In addition, the legislation will give groups the opportunity to choose how they self-assess. They will be able to focus either on whether foreign subsidiaries are excluded from the regime by the Gateway or whether they meet the conditions of a more mechanical exemption. The government says that one consequence of the Gateway is that if a group establishes that all of the profits arising from its UK activities (other than its finance profits) are allocated to the UK, it will have shown that all of its business profits are outside the scope of the regime. This therefore precludes the need to look at each foreign subsidiary individually for this purpose.

The government's intention is that it will henceforth be straightforward for groups to establish that the majority of their foreign subsidiaries are outside the scope of the new CFC regime or exempt from it. Consequently, business profits arising in a foreign subsidiary will only be subject to the regime if they are derived from UK activities that relate to the assets or risks of the foreign subsidiary.

According to Ernst and Young, the changes show that the government has turned the country's CFC rules on their head in order to drive competitiveness. International tax partner Duncan Whitecross said the legislation had altered the UK's approach to CFCs from ‘guilty until proven innocent’ to ‘innocent until proven guilty’. Whitecross added: “The proposals mark an important step towards realizing the Coalition’s ambition of making the UK one of the most competitive corporate tax regimes in the G20 by making the UK a more attractive headquarter location. It should help to attract further inward investment and stop any more groups leaving - it may even attract some back!"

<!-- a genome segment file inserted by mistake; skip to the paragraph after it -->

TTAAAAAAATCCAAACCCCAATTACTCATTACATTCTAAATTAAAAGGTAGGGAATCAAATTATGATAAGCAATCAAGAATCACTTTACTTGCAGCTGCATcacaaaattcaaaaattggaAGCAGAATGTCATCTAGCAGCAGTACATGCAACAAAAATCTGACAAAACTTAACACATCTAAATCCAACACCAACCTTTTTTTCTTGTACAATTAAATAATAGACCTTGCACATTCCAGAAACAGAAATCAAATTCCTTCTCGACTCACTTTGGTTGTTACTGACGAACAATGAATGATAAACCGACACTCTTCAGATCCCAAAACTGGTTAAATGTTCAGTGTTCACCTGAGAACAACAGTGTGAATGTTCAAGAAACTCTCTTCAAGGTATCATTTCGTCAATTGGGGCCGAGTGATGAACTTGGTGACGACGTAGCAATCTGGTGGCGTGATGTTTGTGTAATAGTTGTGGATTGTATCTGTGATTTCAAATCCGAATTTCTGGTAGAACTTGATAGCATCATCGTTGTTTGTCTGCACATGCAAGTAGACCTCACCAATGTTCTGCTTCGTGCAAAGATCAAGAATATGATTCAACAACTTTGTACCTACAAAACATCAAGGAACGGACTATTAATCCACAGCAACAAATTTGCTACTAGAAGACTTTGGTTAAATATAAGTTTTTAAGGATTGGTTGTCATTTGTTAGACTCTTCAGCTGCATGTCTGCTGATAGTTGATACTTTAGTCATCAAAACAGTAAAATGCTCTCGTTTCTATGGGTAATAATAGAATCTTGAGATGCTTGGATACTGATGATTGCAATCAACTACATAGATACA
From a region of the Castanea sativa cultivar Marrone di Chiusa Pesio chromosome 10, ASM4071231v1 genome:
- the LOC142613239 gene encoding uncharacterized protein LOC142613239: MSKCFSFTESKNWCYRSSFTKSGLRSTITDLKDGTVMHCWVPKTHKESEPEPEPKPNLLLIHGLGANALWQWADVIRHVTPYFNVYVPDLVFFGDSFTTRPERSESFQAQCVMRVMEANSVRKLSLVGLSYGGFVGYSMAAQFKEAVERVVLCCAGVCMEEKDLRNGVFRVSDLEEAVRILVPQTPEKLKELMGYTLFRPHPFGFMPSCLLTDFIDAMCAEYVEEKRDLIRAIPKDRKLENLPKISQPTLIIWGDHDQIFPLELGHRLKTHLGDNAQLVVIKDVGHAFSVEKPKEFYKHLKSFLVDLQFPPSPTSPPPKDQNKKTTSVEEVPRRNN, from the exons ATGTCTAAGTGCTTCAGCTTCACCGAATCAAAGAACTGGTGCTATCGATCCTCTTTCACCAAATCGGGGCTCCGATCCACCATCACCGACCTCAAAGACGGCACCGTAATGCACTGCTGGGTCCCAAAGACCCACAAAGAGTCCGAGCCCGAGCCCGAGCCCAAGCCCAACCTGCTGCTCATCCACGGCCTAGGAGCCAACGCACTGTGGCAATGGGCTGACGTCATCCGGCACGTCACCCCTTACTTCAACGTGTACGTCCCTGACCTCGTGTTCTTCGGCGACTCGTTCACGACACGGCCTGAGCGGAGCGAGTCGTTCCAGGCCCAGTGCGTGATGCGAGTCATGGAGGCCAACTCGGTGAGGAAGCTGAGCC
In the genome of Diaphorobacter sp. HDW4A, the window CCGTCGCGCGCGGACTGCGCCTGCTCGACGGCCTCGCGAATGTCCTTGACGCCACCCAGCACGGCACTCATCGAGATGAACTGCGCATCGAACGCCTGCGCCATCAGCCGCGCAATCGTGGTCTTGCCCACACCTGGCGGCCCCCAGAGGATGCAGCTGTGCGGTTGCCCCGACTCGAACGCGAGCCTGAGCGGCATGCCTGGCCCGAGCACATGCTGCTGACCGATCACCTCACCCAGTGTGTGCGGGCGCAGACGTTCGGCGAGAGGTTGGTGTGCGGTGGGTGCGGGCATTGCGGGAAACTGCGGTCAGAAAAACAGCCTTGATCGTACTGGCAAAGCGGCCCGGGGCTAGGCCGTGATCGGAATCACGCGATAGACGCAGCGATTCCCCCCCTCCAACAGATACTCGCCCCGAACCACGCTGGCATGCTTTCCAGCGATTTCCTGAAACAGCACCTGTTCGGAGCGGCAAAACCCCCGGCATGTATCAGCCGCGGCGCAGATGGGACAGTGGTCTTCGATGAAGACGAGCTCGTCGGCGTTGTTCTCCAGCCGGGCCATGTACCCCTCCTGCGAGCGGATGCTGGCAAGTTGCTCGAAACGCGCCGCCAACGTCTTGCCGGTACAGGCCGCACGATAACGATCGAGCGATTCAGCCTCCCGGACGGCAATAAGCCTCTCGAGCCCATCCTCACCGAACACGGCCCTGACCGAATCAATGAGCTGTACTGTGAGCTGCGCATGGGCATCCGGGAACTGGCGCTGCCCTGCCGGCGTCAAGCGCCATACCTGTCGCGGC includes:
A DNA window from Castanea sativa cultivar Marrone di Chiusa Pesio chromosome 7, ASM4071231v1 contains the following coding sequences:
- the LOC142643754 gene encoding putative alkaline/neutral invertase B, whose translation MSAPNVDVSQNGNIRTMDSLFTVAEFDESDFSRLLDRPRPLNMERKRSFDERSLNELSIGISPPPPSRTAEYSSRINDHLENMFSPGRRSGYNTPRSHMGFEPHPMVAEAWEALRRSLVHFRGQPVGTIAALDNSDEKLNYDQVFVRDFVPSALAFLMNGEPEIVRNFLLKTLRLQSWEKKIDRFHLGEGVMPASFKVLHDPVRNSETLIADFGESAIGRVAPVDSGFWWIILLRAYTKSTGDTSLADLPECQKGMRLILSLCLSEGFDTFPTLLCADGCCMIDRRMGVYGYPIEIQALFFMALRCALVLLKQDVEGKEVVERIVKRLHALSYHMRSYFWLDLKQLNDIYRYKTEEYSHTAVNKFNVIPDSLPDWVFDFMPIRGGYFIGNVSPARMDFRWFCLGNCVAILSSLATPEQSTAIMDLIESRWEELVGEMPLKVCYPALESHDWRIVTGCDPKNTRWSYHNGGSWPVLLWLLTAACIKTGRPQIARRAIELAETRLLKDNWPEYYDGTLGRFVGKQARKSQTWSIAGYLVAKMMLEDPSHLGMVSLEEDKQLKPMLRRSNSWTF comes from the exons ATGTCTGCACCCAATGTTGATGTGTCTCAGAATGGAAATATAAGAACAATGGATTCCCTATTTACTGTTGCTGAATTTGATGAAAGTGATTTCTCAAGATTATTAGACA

Stella Amiss, international tax partner at PwC noted that the rules were better than had been expected, arguing that they represent a potential game changer for the UK in its efforts to attract international business. Amiss believes that the Gateway "will significantly reduce the compliance and administrative burden for corporate UK for those companies that pass the test", but warned that "the mechanics for getting through may not be straight forward and those that fail the test could face a tougher and more complex regime than they had before. In this sense, compliance may be harder for smaller and mid-sized firms who are less geared up to dealing with complex tax law." Nonetheless, Amiss's conclusion is that the rules represent a "a very positive direction of travel".

The Finance Bill also confirmed the government's plans to reduce the headline rate of corporate tax to 24% in 2013 and to 23% in 2014.

Launching the legislation, David Gauke, Exchequer Secretary to the Treasury, said: “This is the second year we have published draft tax legislation, and the government’s more open, predictable and simple approach to tax policy making is working well. By confirming intended tax changes ahead of publication, we are giving greater certainty and stability to taxpayers and businesses than they have had in the past. Furthermore, the consultation responses we are publishing today demonstrate the government’s commitment to listening to the views of those affected by changes to the tax system.”

TAGS: compliance | tax | business | tax compliance | fiscal policy | law | corporation tax | United Kingdom | group taxation | treasury management | corporate headquarters | multinationals | controlled foreign corporations (CFC) | legislation | tax planning | tax reform